Products of the bergamot
The bergamot, from the Turkish beg-armudi, the lord’s pear tree, is a particular citrus grown only along the Calabrian coast from Villa San Giovanni to Gioiosa Jonica. The Citrus bergàmia (the scientific name of the bergamot) looks like an orange, its rind can vary from green to yellow, depending on how ripe it is. Its skin is thin and smooth; each fruit weighs between 80 and 200 grams. The bergamot comes in three cultivar varieties: the femminello [female] with slender branches and smooth-skinned round fruit; the castagnaro [chestnut-like] whose oval fruit has a more rugged, pitted skin; the fantastico [fantastic] the most widespread variety.
The fruit grows from the zàgara (from the Arabic zahara), that is, its white, scented five-petal flower which begins to bloom at the end of March. The fruit is harvested between October and December; each fruit normally contains between10 to 15 segments, has a very strong aroma and a bitter flavour.
It is a highly valuable and versatile fruit. It is a part of many recipes and added to many food and beverages, from cream of bergamot liqueur to sweets (the famous bergamotes of Nancy, first made in 1857 by a creative confectioner from Lorraine) to tea.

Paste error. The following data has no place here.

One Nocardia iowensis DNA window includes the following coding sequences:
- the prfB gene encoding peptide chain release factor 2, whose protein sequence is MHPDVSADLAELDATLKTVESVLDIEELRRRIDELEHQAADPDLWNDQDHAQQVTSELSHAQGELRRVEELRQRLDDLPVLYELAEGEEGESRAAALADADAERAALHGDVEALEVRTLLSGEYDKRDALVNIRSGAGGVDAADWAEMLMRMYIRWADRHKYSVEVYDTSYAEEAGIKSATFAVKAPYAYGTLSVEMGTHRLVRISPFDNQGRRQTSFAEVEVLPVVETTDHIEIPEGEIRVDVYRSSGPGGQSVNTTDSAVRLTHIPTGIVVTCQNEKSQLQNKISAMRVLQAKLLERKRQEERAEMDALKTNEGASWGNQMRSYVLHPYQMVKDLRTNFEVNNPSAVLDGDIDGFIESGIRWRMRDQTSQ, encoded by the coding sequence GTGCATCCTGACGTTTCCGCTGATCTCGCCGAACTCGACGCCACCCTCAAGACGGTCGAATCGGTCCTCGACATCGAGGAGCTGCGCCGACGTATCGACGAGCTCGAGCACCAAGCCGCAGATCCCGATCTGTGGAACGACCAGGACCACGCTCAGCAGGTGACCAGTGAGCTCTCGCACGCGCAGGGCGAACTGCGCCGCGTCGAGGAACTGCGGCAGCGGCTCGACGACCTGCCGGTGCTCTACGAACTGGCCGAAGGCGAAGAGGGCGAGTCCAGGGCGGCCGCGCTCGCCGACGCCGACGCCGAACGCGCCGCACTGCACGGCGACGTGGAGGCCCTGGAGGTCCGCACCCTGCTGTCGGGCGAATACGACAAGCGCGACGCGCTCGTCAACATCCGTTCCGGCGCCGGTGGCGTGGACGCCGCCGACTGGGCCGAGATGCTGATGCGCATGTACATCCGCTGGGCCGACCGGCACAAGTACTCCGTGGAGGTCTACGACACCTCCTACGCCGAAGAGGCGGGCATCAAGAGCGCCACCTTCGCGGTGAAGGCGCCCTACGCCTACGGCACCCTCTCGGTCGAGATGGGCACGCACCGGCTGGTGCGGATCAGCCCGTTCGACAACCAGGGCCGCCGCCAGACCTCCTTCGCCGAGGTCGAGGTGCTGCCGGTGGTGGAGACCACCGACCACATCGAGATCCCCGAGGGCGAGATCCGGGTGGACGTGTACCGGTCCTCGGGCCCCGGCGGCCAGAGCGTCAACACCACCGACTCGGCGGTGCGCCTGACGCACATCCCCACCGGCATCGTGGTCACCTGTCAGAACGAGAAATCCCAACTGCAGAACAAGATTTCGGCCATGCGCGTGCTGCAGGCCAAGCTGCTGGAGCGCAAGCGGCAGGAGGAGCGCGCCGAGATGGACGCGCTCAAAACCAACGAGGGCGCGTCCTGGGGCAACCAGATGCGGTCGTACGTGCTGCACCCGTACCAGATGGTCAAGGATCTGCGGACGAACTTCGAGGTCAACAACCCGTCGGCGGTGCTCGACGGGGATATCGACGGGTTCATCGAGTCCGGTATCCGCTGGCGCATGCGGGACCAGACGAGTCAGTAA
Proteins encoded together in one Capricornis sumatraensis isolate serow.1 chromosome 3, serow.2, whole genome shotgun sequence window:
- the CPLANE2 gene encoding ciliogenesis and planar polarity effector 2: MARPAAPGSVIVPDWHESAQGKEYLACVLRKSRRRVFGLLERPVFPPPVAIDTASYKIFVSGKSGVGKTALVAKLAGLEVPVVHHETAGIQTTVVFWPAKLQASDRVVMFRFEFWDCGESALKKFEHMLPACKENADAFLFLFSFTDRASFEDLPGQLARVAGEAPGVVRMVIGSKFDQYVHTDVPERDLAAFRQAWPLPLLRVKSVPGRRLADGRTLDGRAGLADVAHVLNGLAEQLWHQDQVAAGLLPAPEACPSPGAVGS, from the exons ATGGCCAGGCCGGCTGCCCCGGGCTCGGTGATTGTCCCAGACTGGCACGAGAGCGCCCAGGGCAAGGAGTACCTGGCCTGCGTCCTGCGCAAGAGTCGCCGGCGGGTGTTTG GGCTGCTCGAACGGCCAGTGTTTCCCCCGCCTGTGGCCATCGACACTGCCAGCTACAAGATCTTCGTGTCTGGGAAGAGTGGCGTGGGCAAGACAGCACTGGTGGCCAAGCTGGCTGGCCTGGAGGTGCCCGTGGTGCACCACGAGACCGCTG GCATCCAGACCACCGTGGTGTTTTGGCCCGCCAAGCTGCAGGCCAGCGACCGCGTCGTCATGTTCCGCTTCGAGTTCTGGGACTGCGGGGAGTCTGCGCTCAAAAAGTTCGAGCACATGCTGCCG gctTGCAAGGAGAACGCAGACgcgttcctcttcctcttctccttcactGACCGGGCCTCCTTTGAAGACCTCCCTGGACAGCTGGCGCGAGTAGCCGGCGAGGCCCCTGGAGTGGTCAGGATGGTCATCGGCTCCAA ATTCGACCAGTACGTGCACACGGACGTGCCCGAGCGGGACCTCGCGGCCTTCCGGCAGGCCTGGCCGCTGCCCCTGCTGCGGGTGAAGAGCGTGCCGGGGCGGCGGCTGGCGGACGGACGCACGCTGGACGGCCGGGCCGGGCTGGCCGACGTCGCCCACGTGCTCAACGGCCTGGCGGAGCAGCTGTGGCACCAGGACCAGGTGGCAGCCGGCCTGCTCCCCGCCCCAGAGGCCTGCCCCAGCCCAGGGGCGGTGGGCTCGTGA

Essential oil of bergamot
Essential oil of bergamot is a product indispensable to a number of industries. In perfume-making it fixed the aromatic bouquet and enhances the other essences by exalting notes of freshness and fragrance; it is an excellent ingredient in sunscreens, although it should never be applied in the undiluted form to the skin during exposure to the sun. It is used in the pharmaceutical industry for its antiseptic and antibacterial properties. Finally, it is also used to flavour foods and beverages: liqueurs, tea, sweets, cakes, ice cream and soft drinks. Since 1999, Reggio Calabria’s Essential Oil of Bergamot of has obtained Denominazione di Origine Protetta (DOP) [Protected Origin] recognition.
Il Bergamot liqueur, often called bergamino, is a typical Calabrian liqueur from the province of Reggio Calabria. It is unique and almost impossible to find. It is obtained by soaking the rind of the bergamot in alcohol for a few days. The infusion is then filtered and mixed with syrup made from water and sugar. It is an excellent after dinner liqueur. It is best drunk chilled so as to appreciate its aroma. It is added to confectionary and ice cream.